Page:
Jul 27 2016
How Does This All Play Out?
It is a seemingly simple question, but one that is not asked as often as it should be. It challenges managers to consider the responses of other stakeholders and think beyond immediate consequences. It checks their “bias for action,” and makes them take a pause to think farther than one move ahead.
If you outsource an item, for example, will the new supplier eventually morph into a competitor? What know-how might you lose? How will it affect employee morale? Are you putting your quality reputation at risk? The question is an invitation to work through multiple scenarios of responses by your suppliers, your work force, and your customers, reaching into the future.
Jul 16 2021
Sales Forecasts – Part 1. Evaluation
When sizing a new factory or production line, or when setting work hours for the next three months, most manufacturers have no choice but to rely on sales forecasts as a basis for decisions.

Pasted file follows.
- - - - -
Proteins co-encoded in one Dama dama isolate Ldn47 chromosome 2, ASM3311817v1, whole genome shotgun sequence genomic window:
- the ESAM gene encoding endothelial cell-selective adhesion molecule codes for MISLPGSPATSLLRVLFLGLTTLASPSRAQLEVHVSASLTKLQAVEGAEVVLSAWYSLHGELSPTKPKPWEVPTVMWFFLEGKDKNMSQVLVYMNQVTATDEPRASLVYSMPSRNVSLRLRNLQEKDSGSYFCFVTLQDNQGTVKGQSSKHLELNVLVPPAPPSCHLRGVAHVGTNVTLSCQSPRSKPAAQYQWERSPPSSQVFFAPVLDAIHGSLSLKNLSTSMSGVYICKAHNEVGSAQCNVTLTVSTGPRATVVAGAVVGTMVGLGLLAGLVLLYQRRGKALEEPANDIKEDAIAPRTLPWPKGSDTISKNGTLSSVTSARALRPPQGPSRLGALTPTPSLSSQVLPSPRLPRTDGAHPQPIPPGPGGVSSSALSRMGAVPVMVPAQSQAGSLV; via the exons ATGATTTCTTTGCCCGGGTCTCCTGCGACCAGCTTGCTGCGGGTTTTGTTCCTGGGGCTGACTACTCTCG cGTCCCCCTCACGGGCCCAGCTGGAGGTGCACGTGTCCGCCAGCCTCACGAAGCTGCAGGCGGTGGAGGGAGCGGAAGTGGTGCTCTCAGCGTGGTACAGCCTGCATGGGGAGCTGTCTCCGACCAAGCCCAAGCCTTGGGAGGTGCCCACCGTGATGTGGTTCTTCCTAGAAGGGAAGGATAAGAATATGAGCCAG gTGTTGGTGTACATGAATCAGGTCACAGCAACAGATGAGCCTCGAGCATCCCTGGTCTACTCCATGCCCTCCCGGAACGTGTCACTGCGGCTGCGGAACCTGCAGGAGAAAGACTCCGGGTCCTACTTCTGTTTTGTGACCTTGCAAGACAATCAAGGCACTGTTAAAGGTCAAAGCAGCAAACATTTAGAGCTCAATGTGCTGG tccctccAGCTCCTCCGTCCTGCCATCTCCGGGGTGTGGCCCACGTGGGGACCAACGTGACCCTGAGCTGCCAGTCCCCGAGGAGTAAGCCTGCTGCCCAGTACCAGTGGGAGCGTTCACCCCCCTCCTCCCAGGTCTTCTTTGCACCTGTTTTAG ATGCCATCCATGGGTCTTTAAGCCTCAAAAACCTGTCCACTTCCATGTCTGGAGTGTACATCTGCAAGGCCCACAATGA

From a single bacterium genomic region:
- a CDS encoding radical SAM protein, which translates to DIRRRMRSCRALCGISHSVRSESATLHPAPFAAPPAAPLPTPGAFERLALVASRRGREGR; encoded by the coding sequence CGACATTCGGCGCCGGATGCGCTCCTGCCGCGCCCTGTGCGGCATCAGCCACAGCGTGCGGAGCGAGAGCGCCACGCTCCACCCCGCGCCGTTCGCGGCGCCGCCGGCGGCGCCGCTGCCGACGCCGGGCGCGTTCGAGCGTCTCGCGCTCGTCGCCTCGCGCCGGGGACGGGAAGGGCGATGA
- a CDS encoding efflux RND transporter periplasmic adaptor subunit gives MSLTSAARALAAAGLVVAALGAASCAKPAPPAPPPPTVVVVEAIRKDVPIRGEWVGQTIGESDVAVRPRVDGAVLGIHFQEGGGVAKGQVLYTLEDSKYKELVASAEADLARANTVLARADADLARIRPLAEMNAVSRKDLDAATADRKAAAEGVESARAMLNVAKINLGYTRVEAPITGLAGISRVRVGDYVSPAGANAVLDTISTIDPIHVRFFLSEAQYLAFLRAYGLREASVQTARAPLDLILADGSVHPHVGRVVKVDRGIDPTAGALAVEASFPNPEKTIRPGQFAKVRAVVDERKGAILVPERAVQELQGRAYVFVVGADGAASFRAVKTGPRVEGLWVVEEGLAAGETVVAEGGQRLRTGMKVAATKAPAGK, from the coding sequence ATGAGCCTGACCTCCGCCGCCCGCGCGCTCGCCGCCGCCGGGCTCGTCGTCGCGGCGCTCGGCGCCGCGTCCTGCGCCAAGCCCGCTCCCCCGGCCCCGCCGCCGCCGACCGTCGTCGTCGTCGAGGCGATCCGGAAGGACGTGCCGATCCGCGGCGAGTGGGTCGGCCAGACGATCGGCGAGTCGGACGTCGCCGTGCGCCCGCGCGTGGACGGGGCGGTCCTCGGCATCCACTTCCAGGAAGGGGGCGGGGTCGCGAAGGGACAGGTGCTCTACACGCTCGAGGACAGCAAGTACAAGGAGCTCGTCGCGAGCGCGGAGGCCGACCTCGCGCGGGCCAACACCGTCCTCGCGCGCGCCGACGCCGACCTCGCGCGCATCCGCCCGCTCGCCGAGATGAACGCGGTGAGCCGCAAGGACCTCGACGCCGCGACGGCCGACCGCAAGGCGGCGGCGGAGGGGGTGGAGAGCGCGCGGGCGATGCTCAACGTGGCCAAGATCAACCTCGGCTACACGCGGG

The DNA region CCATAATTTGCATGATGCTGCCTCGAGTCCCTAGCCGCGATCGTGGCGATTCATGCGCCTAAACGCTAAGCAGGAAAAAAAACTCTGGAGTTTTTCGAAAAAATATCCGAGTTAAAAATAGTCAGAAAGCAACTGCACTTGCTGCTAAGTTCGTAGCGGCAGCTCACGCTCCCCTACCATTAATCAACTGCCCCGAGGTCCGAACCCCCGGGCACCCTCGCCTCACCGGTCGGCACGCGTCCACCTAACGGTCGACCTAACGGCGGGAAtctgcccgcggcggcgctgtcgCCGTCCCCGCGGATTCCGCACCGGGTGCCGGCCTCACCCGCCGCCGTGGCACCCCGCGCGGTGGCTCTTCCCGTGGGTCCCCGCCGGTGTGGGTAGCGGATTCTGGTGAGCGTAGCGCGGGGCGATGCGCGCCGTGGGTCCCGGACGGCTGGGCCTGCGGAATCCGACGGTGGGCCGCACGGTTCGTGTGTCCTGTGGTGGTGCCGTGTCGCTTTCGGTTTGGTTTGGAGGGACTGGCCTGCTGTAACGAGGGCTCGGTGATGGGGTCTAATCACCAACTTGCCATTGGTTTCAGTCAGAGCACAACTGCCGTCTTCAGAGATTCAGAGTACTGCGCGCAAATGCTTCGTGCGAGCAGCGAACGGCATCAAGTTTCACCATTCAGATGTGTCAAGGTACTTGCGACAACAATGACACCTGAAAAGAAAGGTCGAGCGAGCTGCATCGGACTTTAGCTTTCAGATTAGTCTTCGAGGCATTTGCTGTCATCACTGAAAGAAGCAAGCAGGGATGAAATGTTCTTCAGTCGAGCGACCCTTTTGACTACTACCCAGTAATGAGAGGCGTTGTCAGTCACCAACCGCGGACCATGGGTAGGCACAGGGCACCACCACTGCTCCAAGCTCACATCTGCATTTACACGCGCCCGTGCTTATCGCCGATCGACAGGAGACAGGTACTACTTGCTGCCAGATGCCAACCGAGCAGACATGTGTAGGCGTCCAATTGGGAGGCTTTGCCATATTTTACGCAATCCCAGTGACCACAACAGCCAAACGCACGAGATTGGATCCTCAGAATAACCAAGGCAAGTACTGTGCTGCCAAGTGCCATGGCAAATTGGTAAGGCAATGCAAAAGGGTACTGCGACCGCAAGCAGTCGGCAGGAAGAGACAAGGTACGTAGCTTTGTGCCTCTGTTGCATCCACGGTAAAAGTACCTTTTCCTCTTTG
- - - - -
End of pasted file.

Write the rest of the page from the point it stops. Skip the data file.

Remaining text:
But how far can you trust sales forecasts? You use a training set of data to fit a particular model and a testing set of actual data observed over a time horizon of interest following the end of the training set period. The training set may, for example, cover 5 years of data about product sales up to June 30, 2021, and the testing set the actual sales in July, 2021.
The forecasters’ first concern is to establish how well a method works on the testing set so that the decision makers can rely on it for the future. For this, they need metrics that reflect end results and that end-users of forecasts can understand. You cannot assume that they are up to speed or interested in forecasting technology.
Forecasters also need to compare the performance of different algorithms and to monitor the progress of an algorithm as it “learns,” and only they need to understand the metrics they use for this purpose.
By Michel Baudin • Tools • 11 • Tags: Kanban, Production planning, Sales forecast